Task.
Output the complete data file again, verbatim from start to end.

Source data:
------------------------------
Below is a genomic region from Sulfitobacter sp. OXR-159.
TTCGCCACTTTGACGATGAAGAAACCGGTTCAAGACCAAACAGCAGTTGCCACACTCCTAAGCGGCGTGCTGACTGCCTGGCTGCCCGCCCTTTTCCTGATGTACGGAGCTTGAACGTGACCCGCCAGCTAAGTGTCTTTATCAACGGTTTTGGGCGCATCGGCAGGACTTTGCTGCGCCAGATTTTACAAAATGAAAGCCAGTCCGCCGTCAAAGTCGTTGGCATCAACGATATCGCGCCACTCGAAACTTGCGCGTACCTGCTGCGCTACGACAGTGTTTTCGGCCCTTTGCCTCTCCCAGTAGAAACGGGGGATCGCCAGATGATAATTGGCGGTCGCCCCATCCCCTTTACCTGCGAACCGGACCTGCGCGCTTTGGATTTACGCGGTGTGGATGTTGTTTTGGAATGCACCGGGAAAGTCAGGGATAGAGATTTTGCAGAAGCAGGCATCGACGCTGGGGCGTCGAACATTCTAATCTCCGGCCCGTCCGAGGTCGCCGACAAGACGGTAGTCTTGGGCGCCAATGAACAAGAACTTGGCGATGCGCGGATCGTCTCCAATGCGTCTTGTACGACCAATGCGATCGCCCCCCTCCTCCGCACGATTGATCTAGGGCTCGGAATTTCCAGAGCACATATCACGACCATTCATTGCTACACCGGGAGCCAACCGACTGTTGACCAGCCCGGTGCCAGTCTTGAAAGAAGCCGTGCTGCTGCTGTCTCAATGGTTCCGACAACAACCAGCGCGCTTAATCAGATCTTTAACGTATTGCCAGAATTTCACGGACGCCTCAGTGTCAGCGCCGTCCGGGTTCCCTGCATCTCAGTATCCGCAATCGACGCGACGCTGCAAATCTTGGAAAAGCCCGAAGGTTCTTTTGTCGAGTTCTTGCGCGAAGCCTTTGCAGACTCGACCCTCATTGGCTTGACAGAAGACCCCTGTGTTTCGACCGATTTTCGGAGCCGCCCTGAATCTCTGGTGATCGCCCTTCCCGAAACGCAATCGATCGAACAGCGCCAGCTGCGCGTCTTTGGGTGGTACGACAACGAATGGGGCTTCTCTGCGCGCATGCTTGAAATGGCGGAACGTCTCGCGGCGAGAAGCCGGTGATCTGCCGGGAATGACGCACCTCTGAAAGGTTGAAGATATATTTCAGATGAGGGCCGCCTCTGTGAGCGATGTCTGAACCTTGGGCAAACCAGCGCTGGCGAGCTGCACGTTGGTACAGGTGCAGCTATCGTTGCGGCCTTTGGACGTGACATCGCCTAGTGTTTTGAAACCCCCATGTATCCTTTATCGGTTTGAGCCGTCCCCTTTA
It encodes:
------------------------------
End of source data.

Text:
Below is a genomic region from Sulfitobacter sp. OXR-159.
TTCGCCACTTTGACGATGAAGAAACCGGTTCAAGACCAAACAGCAGTTGCCACACTCCTAAGCGGCGTGCTGACTGCCTGGCTGCCCGCCCTTTTCCTGATGTACGGAGCTTGAACGTGACCCGCCAGCTAAGTGTCTTTATCAACGGTTTTGGGCGCATCGGCAGGACTTTGCTGCGCCAGATTTTACAAAATGAAAGCCAGTCCGCCGTCAAAGTCGTTGGCATCAACGATATCGCGCCACTCGAAACTTGCGCGTACCTGCTGCGCTACGACAGTGTTTTCGGCCCTTTGCCTCTCCCAGTAGAAACGGGGGATCGCCAGATGATAATTGGCGGTCGCCCCATCCCCTTTACCTGCGAACCGGACCTGCGCGCTTTGGATTTACGCGGTGTGGATGTTGTTTTGGAATGCACCGGGAAAGTCAGGGATAGAGATTTTGCAGAAGCAGGCATCGACGCTGGGGCGTCGAACATTCTAATCTCCGGCCCGTCCGAGGTCGCCGACAAGACGGTAGTCTTGGGCGCCAATGAACAAGAACTTGGCGATGCGCGGATCGTCTCCAATGCGTCTTGTACGACCAATGCGATCGCCCCCCTCCTCCGCACGATTGATCTAGGGCTCGGAATTTCCAGAGCACATATCACGACCATTCATTGCTACACCGGGAGCCAACCGACTGTTGACCAGCCCGGTGCCAGTCTTGAAAGAAGCCGTGCTGCTGCTGTCTCAATGGTTCCGACAACAACCAGCGCGCTTAATCAGATCTTTAACGTATTGCCAGAATTTCACGGACGCCTCAGTGTCAGCGCCGTCCGGGTTCCCTGCATCTCAGTATCCGCAATCGACGCGACGCTGCAAATCTTGGAAAAGCCCGAAGGTTCTTTTGTCGAGTTCTTGCGCGAAGCCTTTGCAGACTCGACCCTCATTGGCTTGACAGAAGACCCCTGTGTTTCGACCGATTTTCGGAGCCGCCCTGAATCTCTGGTGATCGCCCTTCCCGAAACGCAATCGATCGAACAGCGCCAGCTGCGCGTCTTTGGGTGGTACGACAACGAATGGGGCTTCTCTGCGCGCATGCTTGAAATGGCGGAACGTCTCGCGGCGAGAAGCCGGTGATCTGCCGGGAATGACGCACCTCTGAAAGGTTGAAGATATATTTCAGATGAGGGCCGCCTCTGTGAGCGATGTCTGAACCTTGGGCAAACCAGCGCTGGCGAGCTGCACGTTGGTACAGGTGCAGCTATCGTTGCGGCCTTTGGACGTGACATCGCCTAGTGTTTTGAAACCCCCATGTATCCTTTATCGGTTTGAGCCGTCCCCTTTA
It encodes: